As for the question, a friend seemed to think it’s all about fear. In other words the question really is: What would you do if you weren’t afraid to fail? But after some reflection, I’m not sure that’s all there is to it. The question I think is really: What would you be doing if you were living your divine purpose? If you were doing the exact perfect thing that only you can do? If you were contributing to the world exactly what you were born to contribute (and therefore could. not. fail.), what would it be? If there were ZERO chance of failure in an endeavor, what would you do?
When I consider the question from a standpoint of fear or avoidance – what am I scared to do because I might suck at it – the quick and obvious answer usually comes back as something related to creative writing. But when I think about it from the standpoint of purpose, I’m actually not so sure. I’m realizing that all of my talents and interests, although seemingly unrelated, all fit together in a perfect tapestry. I’ve spent so many years complaining I was a jack of all trades and a master of none, that I’ve never considered how they all complement each other.
I’m coming to understand, and I think deep down some part of me knows the answer, but I’ve never been still enough long enough to discover it. My work now is to really figure out the true answer to the question, and then actually do it. After all, failure really isn’t an option, but I at least have to get started, no?
Although my mother didn’t do this knowingly, I am named for the Goddess of Victory. And in fact, my name and my mother’s name both mean Victory, or Victorious One, or Victory of the People. The victory part, I always got. This goddess thing is new. And serious.
A little background is in order…At the end of last year I found myself wanting to bring in the new year with some kind of serious spiritual reflection. I usually chant Nam-myoho-renge-kyo on New Year’s Eve with the intention of empowering my goals for the new year, but this year I wanted to step it up. After much stalling mulling, I realized I wanted to do an extended program of sorts, kind of like the ones Sojo does. And thus was born my 60 day plan: Rebirth: A Celebration of the Divine.
That program is a post all onto itself, but I want to make it clear – doing it was the start of a new life – a new me. One of the tangible outcomes? I’m embracing my role as a reiki channel of divine energy. One of the intangible, but more important outcomes? I’m open to receiving love and guidance that deepens my connection to this mystic universe.
Today’s post is a testament to that. In the past week, I have started to read about and think about the divine feminine. I’m getting visions of peacocks and explosions of (what must be divine) energy, and urges to just BE. Be beautiful. Be sexy. Be powerful. Be FULLY ME.
Thinking about the divine feminine has stirred something in me. It feels important. Exciting. This idea of powerful, creative, sensualness – this is what is totally moving me today. I wanna be somewhere in a bath with oranges and honey, rose petals and cinnamon, and candles. I wanna be strolling in the world, fierce in power, confident in word.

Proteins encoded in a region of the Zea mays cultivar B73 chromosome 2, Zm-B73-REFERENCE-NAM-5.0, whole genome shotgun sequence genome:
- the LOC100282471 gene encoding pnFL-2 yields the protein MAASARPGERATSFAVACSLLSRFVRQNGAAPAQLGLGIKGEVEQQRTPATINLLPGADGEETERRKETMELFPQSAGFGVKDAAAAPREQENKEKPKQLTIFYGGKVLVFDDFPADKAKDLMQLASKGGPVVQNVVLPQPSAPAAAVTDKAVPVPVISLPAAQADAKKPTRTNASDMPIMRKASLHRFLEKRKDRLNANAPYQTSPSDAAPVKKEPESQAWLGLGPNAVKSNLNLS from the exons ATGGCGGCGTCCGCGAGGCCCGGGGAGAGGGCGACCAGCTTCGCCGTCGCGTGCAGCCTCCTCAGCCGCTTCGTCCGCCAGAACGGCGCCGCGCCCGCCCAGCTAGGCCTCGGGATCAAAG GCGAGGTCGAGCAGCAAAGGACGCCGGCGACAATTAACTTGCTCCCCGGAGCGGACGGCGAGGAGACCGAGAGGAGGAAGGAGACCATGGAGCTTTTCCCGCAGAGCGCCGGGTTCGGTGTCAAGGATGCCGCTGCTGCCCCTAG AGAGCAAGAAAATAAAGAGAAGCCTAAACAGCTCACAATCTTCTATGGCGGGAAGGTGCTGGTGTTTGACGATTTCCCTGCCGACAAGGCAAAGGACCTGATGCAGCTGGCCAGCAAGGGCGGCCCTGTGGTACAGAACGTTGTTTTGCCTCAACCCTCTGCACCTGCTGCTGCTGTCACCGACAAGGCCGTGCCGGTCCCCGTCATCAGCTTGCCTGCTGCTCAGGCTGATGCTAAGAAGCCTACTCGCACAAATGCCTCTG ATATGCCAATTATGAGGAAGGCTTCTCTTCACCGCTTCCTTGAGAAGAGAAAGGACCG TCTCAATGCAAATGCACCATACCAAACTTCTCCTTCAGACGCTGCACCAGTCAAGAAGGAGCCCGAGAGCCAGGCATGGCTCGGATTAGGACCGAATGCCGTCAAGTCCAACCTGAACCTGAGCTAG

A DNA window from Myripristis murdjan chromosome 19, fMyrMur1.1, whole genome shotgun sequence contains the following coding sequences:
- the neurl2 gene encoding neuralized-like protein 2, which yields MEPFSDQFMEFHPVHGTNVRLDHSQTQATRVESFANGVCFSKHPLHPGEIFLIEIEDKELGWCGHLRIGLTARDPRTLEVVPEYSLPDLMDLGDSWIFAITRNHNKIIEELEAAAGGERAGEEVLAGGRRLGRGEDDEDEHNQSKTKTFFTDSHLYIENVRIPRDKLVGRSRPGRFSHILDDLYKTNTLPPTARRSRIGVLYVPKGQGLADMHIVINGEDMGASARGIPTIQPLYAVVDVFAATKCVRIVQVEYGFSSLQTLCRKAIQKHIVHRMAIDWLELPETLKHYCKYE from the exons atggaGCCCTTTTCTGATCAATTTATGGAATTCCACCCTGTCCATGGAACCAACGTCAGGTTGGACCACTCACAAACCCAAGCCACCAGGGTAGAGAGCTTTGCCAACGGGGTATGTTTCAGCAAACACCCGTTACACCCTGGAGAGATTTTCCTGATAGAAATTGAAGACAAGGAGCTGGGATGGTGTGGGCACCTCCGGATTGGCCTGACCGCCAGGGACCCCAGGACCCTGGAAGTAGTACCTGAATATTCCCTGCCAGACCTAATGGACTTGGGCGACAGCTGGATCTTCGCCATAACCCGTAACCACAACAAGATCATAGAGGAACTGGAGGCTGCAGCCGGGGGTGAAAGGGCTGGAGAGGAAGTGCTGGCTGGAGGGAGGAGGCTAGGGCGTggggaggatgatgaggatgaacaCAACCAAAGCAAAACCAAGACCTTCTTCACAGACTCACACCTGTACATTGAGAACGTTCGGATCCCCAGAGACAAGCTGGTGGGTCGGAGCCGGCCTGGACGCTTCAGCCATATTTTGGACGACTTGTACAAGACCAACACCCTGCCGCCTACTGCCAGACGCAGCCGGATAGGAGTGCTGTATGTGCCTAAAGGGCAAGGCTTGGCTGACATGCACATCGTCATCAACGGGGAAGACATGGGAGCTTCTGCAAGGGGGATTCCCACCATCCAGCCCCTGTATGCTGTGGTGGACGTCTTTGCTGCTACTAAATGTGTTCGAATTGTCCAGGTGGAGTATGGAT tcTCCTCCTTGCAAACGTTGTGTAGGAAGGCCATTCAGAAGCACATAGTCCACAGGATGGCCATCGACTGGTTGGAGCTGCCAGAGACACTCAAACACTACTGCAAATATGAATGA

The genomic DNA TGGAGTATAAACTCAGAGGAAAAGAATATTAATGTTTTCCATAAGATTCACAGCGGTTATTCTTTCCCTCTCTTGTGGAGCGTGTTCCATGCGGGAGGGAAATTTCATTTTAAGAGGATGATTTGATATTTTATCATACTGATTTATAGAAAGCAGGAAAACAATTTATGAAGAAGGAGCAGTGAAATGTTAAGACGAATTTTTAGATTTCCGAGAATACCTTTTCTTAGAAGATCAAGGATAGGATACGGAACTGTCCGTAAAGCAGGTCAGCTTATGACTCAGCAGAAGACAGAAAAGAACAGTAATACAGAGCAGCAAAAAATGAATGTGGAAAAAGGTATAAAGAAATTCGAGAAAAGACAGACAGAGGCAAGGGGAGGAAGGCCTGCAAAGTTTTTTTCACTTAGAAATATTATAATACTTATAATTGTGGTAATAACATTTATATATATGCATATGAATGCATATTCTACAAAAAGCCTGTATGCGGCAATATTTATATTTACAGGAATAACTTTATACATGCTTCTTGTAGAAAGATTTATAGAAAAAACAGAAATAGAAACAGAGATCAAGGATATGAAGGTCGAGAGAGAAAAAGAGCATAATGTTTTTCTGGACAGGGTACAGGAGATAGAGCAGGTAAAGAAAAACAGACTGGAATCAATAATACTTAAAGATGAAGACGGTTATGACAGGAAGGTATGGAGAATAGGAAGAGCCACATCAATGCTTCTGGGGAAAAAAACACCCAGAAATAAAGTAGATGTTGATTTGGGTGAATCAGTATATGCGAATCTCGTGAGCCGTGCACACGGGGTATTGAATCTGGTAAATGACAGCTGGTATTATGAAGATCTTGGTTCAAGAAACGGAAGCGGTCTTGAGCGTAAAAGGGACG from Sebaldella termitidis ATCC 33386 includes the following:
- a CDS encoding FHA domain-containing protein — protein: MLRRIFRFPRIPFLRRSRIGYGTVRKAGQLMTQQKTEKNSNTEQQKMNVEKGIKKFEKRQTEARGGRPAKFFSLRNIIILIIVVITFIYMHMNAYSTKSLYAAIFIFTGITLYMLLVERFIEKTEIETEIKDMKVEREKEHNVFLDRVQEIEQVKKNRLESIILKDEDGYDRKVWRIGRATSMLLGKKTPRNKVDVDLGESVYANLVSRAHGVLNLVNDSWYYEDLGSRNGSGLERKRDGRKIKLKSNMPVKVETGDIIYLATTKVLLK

That’s where I am today – all up in that. No, I don’t wanna be worshipped, but I do want people to respond to my power. I want other women to embrace theirs as well. I want to more fully awaken this divinity within me. She is truly a goddess. But she feels neglected. Silent. Quiet. Shy. She wants to be nurtured. Loved. Open. Alive.
Today I write because I FEEL her stirring. It’s deep. Exciting. It translates as sexual energy, but it’s not about sex at all. It’s about SENSUAL in every possible sense.
It is divine. It is feminine. It is ME. She wants nothing more than to more fully express herself. So to the world I say, watch out.
Yesterday I really had the blues. I’m still not quite sure why. I felt like a visit to the ocean was in order, even though it was a cloudy, rainy day. It was also a pretty cool day…very unlike the high 90s we’ve experienced lately. Still, water beckoned and I went.
A wedding was just ending, but I wasn’t in the mood to scope out the happy couple or offer fake smiles to the guests, so I drove past my usual spot and parked a tad further up the lot. I snatched an area pretty close to the water and sat down. And listened.
I started to journal just in time for raindrops to fall. I looked up at the sky asking the clouds if they were serious? I mean they appeared to be breaking up and yet here were the drops, threatening to ruin my journal.
No one around me seemed phased by the drops – which didn’t phase me in the morning as I ran in them. I embraced the rain just a few hours earlier, but sitting, trying to commune with the ocean, I was on the edge of annoyance, willing it to stop. I wasn’t happy about the idea of retreating to my car to sit out weather, but no one moved, so I held firm too. That is, until I had the overwhelming urge to go stand in the water. Really it was more of a command. As I sat there trying to talk myself out of it, I suddenly popped up and found myself heading to the shore. As soon as I stood there, I knew it was the right thing to do. The tide was coming in, and as I waded in a bit, the waves started splashing higher and higher up my legs and thighs.
I knew I had to go to the car and break out the emergency swimsuit. I returned to the water just in time for the rain to stop. I alternated sitting and standing, as the waves also alternated crashing down or gently rolling in. Twenty minutes in the water, and I was as good as new. I let the salt water take those blues away and fill me up with determination to keep moving forward. And more importantly with the fortitude to remain open, as my spirit guides keep reminding me to do.
After my romp in the water, I sat back down in my chair, enjoying the sunset. The clouds broke apart to show off the gold, orange and pink rays, and even exposed a hint of blue sky for the first time in what seemed to be a week. The sunset was literally the brightest moment all day. I came home feeling like myself, grateful for the simple magic of the elements.
I hate it. I’m ALMOST finished with my degree. It’s ALMOST time to move. I ALMOST have an idea of my next steps. But nothing is clear, or in focus. Nothing is right now. Or at least, that’s how I feel about it today.